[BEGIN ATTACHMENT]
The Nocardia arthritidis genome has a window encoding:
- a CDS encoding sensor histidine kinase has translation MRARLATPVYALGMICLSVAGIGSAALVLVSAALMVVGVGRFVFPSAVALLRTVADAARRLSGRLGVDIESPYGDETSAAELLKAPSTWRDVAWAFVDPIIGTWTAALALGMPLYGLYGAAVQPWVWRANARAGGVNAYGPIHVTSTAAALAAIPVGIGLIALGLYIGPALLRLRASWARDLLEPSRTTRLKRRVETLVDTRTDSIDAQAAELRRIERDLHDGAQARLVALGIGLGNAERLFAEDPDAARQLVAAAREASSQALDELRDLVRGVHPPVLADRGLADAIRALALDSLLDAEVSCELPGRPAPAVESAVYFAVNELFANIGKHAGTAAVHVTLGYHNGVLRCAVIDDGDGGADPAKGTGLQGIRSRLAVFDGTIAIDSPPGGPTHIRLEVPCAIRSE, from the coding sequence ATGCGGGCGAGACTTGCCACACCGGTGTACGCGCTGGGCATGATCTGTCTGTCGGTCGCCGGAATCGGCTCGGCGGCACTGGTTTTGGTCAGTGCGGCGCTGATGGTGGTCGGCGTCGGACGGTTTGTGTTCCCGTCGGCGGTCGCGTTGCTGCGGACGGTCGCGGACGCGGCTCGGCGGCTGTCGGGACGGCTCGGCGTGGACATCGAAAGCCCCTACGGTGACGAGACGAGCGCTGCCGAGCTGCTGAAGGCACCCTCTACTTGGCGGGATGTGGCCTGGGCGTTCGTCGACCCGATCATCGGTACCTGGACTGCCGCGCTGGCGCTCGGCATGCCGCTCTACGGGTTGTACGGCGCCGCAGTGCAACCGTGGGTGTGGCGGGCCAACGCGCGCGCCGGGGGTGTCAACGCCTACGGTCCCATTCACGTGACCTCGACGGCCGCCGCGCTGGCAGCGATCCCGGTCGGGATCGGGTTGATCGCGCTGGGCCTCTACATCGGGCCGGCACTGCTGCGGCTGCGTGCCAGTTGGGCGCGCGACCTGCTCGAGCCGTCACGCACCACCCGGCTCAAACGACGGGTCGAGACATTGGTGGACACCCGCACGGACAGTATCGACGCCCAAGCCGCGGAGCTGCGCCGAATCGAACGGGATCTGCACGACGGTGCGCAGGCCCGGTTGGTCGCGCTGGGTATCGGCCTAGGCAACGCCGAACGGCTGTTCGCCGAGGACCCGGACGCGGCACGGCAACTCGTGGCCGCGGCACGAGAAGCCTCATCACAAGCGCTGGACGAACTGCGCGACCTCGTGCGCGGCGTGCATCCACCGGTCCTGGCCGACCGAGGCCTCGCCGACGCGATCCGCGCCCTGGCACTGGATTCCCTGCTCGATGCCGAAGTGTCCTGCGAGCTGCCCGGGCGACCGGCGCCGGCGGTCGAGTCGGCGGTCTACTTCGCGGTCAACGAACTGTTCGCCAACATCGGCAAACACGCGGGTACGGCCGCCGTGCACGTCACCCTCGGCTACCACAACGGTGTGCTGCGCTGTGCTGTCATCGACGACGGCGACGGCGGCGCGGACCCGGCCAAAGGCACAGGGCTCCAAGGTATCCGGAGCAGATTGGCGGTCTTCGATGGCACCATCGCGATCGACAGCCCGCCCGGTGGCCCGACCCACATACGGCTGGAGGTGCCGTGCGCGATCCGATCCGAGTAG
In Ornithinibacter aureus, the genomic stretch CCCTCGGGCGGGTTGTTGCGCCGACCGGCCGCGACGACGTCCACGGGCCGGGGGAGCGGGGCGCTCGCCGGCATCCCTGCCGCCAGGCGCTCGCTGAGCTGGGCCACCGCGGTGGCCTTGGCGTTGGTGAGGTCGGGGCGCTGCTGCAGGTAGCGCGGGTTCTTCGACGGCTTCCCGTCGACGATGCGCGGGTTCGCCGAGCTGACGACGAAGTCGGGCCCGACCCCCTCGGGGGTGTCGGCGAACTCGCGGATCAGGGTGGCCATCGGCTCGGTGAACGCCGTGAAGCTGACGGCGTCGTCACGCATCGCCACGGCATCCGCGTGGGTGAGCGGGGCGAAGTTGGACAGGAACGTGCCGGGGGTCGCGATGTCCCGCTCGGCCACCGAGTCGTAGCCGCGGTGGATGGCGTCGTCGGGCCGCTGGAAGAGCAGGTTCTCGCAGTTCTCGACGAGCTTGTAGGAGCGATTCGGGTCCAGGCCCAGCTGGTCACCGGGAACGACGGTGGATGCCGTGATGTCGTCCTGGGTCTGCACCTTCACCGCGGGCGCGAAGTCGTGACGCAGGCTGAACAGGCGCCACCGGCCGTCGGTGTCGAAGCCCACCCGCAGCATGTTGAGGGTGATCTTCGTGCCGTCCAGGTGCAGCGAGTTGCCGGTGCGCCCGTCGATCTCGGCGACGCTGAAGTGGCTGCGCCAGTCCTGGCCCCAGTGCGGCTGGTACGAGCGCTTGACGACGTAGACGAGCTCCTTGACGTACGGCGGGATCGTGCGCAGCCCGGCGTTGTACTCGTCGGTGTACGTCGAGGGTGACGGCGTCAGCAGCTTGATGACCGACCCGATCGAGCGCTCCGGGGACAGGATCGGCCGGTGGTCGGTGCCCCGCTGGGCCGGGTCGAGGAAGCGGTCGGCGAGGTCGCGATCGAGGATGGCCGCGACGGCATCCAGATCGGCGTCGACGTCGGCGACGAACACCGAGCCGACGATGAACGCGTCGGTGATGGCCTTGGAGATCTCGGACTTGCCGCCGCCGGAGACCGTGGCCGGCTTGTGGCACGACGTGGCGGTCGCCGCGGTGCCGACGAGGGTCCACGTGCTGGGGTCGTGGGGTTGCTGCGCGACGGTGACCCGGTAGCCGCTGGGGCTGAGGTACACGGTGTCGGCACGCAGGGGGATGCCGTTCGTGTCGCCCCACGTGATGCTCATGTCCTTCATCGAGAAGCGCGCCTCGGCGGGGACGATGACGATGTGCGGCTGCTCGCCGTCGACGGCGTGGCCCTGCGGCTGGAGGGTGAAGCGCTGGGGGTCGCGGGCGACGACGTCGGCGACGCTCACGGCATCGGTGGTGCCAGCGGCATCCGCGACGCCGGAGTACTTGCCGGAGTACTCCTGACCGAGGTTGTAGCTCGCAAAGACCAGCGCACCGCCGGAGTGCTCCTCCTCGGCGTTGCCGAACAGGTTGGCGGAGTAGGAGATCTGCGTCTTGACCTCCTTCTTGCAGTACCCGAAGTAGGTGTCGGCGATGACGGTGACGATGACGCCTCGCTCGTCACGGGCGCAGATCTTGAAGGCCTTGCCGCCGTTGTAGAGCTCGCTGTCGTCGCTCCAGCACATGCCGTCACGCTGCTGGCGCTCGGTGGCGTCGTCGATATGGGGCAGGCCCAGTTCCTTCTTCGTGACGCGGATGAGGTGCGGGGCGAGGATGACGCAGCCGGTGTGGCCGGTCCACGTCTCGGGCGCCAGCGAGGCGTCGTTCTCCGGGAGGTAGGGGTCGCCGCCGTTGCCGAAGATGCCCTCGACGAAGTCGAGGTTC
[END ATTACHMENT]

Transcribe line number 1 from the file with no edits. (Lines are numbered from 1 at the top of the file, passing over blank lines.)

The Nocardia arthritidis genome has a window encoding: